Ireland hope Test cricket stops players defecting to England
By PA Sport
Last Updated: 22/06/17 7:19pm
Ireland cricket chief Warren Deutrom is hopeful their progression to become a Test-playing nation will stop the country's best players defecting to England.
Both Ireland and Afghanistan were awarded full membership to the International Cricket Council (ICC) on Thursday as they met for their annual conference in London.
The two newest nations were voted in unanimously to become the first newcomers since Bangladesh in 2000 and take the number of full ICC members to 12.
"It is no secret that Ireland chased this dream, firstly because Test cricket is the best - it is the pinnacle format in which the best players define their legacy in the game," Deutrom said.
"It was the reason that was stated by some of our brightest and best (players) in recent years that they wished to play for England.
"So, therefore, we realised that, unless we were sharing the same dream as our best players, we always had the risk of losing them.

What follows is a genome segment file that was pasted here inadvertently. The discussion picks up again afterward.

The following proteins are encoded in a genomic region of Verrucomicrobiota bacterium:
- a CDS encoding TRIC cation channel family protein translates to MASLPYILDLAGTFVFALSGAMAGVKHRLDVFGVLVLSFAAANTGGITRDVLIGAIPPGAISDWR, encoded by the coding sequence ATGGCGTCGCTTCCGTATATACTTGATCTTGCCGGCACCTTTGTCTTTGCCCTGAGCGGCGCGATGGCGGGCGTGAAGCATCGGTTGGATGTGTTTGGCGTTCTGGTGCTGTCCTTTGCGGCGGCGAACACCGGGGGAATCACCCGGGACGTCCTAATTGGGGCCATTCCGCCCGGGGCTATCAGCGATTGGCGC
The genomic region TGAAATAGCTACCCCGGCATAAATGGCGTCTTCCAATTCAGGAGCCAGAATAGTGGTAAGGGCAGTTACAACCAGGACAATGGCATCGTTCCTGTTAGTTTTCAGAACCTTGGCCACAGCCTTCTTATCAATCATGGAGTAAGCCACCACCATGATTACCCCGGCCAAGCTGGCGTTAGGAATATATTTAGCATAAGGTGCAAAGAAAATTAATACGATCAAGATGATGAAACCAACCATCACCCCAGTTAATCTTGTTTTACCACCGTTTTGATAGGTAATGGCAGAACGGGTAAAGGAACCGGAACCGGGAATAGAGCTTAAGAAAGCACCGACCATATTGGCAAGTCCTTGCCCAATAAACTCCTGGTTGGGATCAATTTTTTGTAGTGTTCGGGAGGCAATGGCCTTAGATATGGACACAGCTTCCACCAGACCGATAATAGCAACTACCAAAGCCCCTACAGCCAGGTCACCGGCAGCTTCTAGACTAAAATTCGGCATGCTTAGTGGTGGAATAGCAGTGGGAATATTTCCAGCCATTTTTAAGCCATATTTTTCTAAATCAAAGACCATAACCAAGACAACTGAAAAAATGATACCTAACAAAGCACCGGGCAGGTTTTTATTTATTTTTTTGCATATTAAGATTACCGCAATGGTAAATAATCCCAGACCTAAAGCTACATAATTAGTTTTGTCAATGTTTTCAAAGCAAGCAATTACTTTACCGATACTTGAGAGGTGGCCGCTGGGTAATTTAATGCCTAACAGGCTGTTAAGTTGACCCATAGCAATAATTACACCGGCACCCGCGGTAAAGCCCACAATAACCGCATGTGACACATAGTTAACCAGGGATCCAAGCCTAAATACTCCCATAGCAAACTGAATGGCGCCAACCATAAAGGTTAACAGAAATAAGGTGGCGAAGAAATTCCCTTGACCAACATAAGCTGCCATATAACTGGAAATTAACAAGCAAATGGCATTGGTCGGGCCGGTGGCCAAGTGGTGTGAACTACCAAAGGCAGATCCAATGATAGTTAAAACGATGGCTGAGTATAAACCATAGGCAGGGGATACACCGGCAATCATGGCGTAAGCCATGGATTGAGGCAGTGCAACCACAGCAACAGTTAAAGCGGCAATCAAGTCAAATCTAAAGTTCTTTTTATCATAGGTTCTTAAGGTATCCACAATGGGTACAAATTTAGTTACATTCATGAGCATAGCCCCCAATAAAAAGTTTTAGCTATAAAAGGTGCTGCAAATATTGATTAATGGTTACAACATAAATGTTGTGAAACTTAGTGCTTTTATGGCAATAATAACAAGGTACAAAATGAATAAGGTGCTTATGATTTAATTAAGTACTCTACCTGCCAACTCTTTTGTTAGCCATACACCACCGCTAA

"While I can't sit here and say definitively no Irishmen is ever going to play again for England, what I can say is at least the reason given in the past for them to leave no longer exists."
Both Deutrom and his Afghan counterpart Shafiq Stanikzai, whose associations stand to earn £15.8m over an eight-year period from the ICC, said no firm plans were in place to announce their first respective Tests.
Neither ruled out the two newcomers meeting in 2018, and Deutrom is hopeful of a clash with England the following year, while Cricket Ireland chairman Ross McCollum said work can now begin in earnest to book their long-anticipated debut.
He said: "We can now commence discussions with several parties about staging our first Test, while we look forward to the outcome of discussions around international cricket structures, which will help us unlock increased commercial funding to assist in the development of the game."